It’s Time The Tech Industry Paid Attention To The Healthcare Needs Of The Hispanic Community

Entrepreneurs and investors are missing a big opportunity concerning Hispanics and their health.

A recent survey of AngelList counted 89,405 U.S.-based startups. Out of these startups, only 15 target Hispanics and only one, ConsejoSano, focuses on healthcare services for Hispanics.

Meanwhile, the Hispanic population in the US reached a new high of 55.4 million in 2014 and is expected to grow to 30 percent of the total U.S. population by 2050. Collectively, it represents the 15th largest consumer economy in the world with over $1 trillion in buying power. However, fewer than 4 percent of healthcare providers speak Spanish, and many are not attuned to the population’s cultural and economic diversity.

Our healthcare problems are huge. According to the Harvard Business Review $1 trillion in health care spending is wasteful. Medical debt is the largest cause of personal bankruptcy. Fifty million Americans do not take their prescription medication as prescribed. Our problems worsen across racial and socioeconomic lines – disparities in healthcare are estimated to cost us $309 billion annually.

When assessing the health of Hispanics in the U.S., the numbers are especially troubling. Seventy-seven percent of Hispanic adults are overweight or obese. Thirteen percent of Hispanic adults have diabetes – close to two times the national average. Hispanics make up over 30 percent of the current uninsured population.

Access is at the heart of the issue. According to a recent National Healthcare Disparities Report, low-income populations, Hispanics and African-Americans typically receive lower quality care and have greater difficulties gaining access to the care they needed.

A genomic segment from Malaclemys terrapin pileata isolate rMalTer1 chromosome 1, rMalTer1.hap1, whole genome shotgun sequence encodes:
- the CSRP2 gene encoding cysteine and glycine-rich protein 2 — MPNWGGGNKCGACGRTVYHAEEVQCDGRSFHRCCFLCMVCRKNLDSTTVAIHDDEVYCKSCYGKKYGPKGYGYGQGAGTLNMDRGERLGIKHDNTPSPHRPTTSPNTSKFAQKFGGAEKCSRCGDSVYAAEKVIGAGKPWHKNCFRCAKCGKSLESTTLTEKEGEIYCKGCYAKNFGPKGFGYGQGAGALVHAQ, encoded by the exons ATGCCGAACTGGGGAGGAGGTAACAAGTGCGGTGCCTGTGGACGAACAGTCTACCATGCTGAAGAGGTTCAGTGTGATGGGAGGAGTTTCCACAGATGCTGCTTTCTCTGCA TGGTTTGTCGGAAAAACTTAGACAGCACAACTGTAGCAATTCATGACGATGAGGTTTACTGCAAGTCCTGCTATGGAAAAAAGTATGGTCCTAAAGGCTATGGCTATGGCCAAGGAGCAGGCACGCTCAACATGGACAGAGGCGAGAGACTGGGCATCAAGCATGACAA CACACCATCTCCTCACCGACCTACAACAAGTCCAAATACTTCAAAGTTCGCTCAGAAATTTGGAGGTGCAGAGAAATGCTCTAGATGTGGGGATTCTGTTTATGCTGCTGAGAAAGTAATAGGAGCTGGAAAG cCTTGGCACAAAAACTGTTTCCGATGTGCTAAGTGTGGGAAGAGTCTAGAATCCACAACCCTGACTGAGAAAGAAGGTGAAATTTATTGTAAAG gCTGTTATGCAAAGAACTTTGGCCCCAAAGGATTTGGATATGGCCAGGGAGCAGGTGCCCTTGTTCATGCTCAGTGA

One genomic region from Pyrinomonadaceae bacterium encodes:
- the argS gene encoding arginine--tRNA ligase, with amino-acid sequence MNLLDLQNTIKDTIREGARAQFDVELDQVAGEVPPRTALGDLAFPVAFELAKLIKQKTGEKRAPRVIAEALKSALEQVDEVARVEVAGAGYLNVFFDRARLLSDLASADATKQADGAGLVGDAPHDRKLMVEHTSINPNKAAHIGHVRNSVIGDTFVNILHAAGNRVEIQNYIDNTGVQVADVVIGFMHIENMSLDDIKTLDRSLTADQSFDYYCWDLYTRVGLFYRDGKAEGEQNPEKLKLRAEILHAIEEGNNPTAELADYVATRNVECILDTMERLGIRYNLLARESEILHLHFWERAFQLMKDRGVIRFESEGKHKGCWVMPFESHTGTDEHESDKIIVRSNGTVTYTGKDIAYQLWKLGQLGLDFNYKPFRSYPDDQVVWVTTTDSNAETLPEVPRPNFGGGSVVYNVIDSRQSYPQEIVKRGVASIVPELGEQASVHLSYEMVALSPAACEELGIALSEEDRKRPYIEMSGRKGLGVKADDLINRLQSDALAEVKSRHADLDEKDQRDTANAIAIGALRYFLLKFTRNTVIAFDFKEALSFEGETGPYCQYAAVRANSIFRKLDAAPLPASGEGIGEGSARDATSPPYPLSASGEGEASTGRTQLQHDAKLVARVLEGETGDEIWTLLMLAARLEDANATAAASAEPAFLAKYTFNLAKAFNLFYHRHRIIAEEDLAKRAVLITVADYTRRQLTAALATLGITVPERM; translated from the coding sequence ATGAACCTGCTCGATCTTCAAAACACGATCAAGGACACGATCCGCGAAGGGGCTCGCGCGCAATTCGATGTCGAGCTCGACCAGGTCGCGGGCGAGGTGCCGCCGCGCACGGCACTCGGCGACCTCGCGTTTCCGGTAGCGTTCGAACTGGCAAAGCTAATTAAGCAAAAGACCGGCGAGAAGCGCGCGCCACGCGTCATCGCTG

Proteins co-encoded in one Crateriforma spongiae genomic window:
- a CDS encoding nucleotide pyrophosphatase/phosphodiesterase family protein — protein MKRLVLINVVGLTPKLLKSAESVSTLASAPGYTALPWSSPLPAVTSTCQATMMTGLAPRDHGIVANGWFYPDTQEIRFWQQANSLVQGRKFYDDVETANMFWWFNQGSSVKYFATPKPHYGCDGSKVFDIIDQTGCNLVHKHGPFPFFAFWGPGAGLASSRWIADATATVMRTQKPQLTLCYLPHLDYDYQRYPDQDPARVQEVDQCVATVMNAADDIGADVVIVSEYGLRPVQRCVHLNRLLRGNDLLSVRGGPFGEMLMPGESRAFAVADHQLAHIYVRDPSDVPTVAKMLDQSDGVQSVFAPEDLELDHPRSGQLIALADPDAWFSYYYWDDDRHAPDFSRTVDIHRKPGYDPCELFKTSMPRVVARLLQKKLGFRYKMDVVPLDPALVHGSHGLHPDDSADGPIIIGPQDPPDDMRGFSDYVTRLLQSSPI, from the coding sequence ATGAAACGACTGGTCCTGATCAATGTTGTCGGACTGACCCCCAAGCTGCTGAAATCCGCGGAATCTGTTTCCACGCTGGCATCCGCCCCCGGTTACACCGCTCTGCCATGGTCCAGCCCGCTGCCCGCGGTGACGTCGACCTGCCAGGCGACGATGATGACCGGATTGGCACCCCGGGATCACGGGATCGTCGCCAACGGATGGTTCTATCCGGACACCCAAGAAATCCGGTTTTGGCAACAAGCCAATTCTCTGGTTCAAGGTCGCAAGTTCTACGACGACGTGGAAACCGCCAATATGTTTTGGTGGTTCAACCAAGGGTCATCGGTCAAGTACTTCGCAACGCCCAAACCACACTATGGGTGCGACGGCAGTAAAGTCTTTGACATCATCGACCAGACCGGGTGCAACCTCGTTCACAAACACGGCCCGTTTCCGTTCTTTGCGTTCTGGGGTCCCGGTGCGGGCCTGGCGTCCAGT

Despite the enormity of the problem and its wide-reaching implications, the tech and venture community has been notably slow to respond with solutions.

Similarly, venture financing for innovations in digital health surpassed $4.1 billion last year, yet funding for businesses targeting Hispanics and underserved communities has been relatively non-existent (last week Vital Healthcare Capital announced a $30 million fund to help providers in underserved communities upgrade health services).

When I ask investor and entrepreneur friends and colleagues to explain this dearth of focus and investment, responses typically point to low return profiles and lack of sustainable business models. Yet, notable companies have repeatedly demonstrated success while targeting underserved communities.

Molina Healthcare is a publicly traded company whose stated mission is to “provide quality health services to financially vulnerable families and individuals covered by government programs.” Following their mission, the company nearly tripled its third-quarter earnings this year, when compared with the same point last year.

Navarro Discount Pharmacy, the U.S.’s largest Hispanic-owned chain of drugstores, caters to diverse communities and grew to over $350 million in annual sales before being acquired by giant CVS Caremark late last year.

Iora Health has found success placing additional focus on preventative care for all communities. Iora partnered with Grameen America to launch an affordable health care program for low-income Hispanic immigrant women entrepreneurs in New York City.

They have a similar Hispanic-focused mission at their practice in Arizona, and are expanding to other locations as well. Both programs will help Iora win the loyalty of the growing yet untapped Hispanic customer base. Earlier this year the company raised $28 million ($48 million raised in total) to double the number of its practices it operates.

There is plenty of opportunity to go around. The issues with our healthcare system — especially as they pertain to the underserved — are too big for any one accelerator, startup, or entrepreneur to solve alone.

The technology industry’s innovators, entrepreneurs and investors need to take a deep look at the potential presented across the Hispanic community and more broadly in underserved and diverse populations that are too often ignored.

Imagine the potential — both to build successful companies and to make our healthcare system more equitable, efficient and accessible for all.

Now, that’s a big opportunity.